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Agriculture: Africa’s Untapped Goldmine

07 Sep 2013

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By Strive Masiyiwa

My  expertise is in growing businesses, not growing crops. But you don’t need to be a farmer, a soil scientist or policy expert to know that agriculture is simply key to Africa’s future.

How, after all, could this not be the case? Agriculture remains, by far, our continent’s biggest industry and biggest employer. While there has been remarkable success of many other sectors, agriculture still accounts for nearly 40 per cent of the GDP of African countries and the livelihoods of seven out of ten people. Evidence from Asia and Latin America also shows that increasing agricultural productivity is a powerful motor for wider economic development.

This is why the gathering in Mozambique over the next few days of many of our continent’s leaders in agriculture is so important. The African Green Revolution Forum in Maputo has the task of finding ways to accelerate the transformation of agriculture across the continent. 

The goal is not just to produce enough food for the 240 million of our fellow citizens who still don’t have enough to eat but, longer term, to export surplus production to the rest of the world to increase revenues and tackle global hunger. By doing so, we will drive forward our continent’s already impressive economic growth and, importantly, ensure it is widely and fairly shared.  

Though an ambitious goal, given all the challenges to be overcome, it is firmly within our grasp. After all, Africa has as much as 60 per cent of global uncultivated arable land and, in many parts of our continent, plentiful water for sustainable irrigation. We have, too, a youthful, energetic and resourceful population which, with the right support, could transform agricultural production.

The good news, too, is that this support is finally beginning to be provided. Governments across Africa are giving a new priority to agriculture and rural development. The African Union’s Comprehensive Africa Agriculture Development Programme – signed in Maputo a decade ago – has provided important impetus and cohesion to these efforts.

We have also seen new partnerships and ground-breaking initiatives being launched through AGRA – the Alliance for the Green Revolution in Africa – to put our continent’s army of smallholder farmers at the centre of the transformation we need.

Focusing on smallholders does not mean that big commercial farms don’t have a big role to play.  By putting themselves at the centre of the local farming community, as many already do, they can re-energise agriculture. It is instead a simple and pragmatic recognition that it is only by unlocking the potential of our continent’s 33 million smallholdings that improvements can be delivered at the speed and scale needed.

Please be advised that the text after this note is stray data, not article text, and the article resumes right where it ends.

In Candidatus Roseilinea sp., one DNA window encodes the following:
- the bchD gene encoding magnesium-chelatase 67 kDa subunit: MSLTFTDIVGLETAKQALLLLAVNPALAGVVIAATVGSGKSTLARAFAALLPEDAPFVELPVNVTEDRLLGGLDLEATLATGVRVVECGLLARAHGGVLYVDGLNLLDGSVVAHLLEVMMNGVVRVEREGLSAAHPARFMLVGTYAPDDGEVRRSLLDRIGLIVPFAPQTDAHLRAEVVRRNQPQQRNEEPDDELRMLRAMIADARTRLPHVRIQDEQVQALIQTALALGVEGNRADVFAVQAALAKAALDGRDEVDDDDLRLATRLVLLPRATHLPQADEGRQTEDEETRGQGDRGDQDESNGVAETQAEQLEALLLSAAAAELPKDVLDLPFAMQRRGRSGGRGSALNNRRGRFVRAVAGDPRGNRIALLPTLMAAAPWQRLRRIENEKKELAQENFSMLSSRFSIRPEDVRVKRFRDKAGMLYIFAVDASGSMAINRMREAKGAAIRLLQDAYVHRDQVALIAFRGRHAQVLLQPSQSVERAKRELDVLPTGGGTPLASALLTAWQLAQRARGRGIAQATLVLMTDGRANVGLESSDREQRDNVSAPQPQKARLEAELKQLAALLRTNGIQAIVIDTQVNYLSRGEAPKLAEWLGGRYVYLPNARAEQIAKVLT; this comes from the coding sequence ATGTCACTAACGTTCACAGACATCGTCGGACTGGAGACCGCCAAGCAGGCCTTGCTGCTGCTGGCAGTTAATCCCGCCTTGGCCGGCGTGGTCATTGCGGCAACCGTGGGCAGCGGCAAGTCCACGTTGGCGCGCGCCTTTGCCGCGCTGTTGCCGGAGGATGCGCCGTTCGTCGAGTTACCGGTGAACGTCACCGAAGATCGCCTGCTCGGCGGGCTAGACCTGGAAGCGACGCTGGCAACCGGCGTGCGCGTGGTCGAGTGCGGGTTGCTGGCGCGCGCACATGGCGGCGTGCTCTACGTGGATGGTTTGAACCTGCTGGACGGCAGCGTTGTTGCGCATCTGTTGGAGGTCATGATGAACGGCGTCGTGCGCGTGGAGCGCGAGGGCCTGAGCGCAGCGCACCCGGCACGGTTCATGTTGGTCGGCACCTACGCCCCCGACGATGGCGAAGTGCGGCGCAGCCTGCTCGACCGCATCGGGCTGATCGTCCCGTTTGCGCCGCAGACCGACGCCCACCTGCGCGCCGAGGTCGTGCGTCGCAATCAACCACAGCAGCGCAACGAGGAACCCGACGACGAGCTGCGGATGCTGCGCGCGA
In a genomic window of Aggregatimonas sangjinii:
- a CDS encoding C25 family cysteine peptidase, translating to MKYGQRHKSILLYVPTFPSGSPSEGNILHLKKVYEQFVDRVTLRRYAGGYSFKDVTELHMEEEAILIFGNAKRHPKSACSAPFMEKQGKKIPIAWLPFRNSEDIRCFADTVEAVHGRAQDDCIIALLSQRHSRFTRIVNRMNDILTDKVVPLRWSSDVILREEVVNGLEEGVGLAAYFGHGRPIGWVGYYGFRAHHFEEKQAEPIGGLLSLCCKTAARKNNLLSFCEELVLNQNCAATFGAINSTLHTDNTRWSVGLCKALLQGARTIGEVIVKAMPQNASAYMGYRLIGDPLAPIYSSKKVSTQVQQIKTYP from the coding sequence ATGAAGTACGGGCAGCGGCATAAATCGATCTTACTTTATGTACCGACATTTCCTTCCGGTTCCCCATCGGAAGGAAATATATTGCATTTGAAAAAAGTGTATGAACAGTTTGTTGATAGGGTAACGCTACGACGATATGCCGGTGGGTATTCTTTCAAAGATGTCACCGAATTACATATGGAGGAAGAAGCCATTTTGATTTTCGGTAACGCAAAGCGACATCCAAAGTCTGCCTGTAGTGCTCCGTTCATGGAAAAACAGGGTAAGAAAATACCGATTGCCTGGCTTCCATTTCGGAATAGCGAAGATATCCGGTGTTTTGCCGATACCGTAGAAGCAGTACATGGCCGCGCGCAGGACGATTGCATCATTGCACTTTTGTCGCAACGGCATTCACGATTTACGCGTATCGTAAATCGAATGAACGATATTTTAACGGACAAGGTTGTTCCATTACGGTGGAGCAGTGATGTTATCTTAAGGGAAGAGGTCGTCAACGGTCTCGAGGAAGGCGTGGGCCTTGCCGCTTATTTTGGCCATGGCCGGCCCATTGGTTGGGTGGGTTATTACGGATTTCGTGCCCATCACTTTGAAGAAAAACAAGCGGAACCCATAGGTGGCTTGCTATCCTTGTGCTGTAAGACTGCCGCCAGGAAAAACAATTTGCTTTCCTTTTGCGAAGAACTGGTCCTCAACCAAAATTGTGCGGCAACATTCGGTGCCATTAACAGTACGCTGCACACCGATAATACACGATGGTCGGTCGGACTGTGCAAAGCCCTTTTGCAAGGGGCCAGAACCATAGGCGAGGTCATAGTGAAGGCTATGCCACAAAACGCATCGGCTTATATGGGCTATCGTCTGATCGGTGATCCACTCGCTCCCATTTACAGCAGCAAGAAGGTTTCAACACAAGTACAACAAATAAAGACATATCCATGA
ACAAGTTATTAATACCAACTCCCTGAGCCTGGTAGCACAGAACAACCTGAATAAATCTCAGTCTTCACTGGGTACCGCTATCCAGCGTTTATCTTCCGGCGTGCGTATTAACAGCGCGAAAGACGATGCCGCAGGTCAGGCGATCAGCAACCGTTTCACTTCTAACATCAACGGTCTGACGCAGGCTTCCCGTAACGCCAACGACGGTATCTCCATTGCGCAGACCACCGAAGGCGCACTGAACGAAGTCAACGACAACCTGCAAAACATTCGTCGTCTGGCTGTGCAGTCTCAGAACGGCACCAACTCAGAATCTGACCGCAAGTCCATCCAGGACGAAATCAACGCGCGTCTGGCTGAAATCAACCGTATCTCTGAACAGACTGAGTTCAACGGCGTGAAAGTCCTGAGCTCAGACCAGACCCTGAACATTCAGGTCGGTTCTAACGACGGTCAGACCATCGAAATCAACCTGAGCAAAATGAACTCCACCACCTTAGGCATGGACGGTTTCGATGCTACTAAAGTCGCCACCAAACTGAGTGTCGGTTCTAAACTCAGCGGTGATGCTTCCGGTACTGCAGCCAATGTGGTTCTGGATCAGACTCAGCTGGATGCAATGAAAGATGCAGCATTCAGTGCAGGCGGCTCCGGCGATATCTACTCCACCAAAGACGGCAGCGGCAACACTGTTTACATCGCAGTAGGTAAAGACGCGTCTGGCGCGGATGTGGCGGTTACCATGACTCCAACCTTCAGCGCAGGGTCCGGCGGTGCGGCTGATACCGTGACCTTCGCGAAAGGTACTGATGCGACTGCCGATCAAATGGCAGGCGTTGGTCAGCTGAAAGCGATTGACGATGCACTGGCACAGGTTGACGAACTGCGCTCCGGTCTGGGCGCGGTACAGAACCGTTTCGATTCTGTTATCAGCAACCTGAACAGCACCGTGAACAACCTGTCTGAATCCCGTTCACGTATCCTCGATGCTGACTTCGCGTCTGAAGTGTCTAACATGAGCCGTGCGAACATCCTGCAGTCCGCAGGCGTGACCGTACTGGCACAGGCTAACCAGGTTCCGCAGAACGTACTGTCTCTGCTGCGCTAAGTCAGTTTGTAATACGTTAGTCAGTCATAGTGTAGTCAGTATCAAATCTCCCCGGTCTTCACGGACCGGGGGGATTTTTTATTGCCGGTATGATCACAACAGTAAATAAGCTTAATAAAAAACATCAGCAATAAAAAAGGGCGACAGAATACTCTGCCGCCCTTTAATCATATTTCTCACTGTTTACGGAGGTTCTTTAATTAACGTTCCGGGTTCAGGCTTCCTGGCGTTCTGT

It is smallholders who, after all, produce the overwhelming majority of Africa’s food. And it is by helping them, their families and communities to thrive that we can have the biggest impact on spreading prosperity.  

Across the continent, AGRA’s work is helping make a difference from the field to the market, increasing harvests, improving the supply chain, providing new investment, developing new businesses and boosting incomes. Over 400 new crop varieties, for example, have been specifically developed in Africa for our continent’s unique conditions.  

African farmers and agricultural businesses have shown time and time again that if we provide them with the opportunity they will seize it with both hands. We now need to provide these opportunities to more farmers and communities.

So how do we achieve this ambition? My experience over decades in business in Africa has taught me that there is no more powerful motor for progress than by combining the complementary powers of the public and private sector. They can forge a true partnership with governments providing the right policy, legal and financial framework in which the dynamism of the private sector can thrive. 

Building and strengthening these public-private partnerships is the key focus of the Forum this week. In particular, discussions will centre on how to attract new investment and credit into farming. 

Such a change is urgently needed because the existing finance mechanisms are still failing badly to meet the need. Investment in such an important industry remains well-below what is required to bring a step-change in production. And while agriculture accounts for nearly 40 per cent of the GDP of some African countries only 0.25 per cent of bank lending goes to smallholder farmers.  The result is that farmers and small agri-businesses struggle to get the finance to invest in new seeds, fertilisers or equipment.

But by bringing smallholders together, we can reduce risks and increase economies of scale to make these customers more appealing to those who provide credit. 

Technological innovation can also be used to reduce costs and meet these needs for investment and credit. Africa is already setting a global lead in mobile banking – a sector I know well – and there is a great deal more we can do in this area.

Through building new public-private partnerships, we can ensure African agriculture reaches its rich potential to increase food production and drive prosperity. Indeed this is already happening in areas as diverse as innovative finance, improving warehousing and funding irrigation projects. We need to find ways to scale up these initiatives.

The seeds of success are already planted. The challenge in Maputo this week and beyond is to provide the conditions where they can grow. 

Masiyiwa is the Chairman of Econet Wireless and Vice Chair of the Board of the Alliance for a Green Revolution in Africa, a co-sponsor of the African Green Revolution Forum held recently in Maputo, Mozambique.

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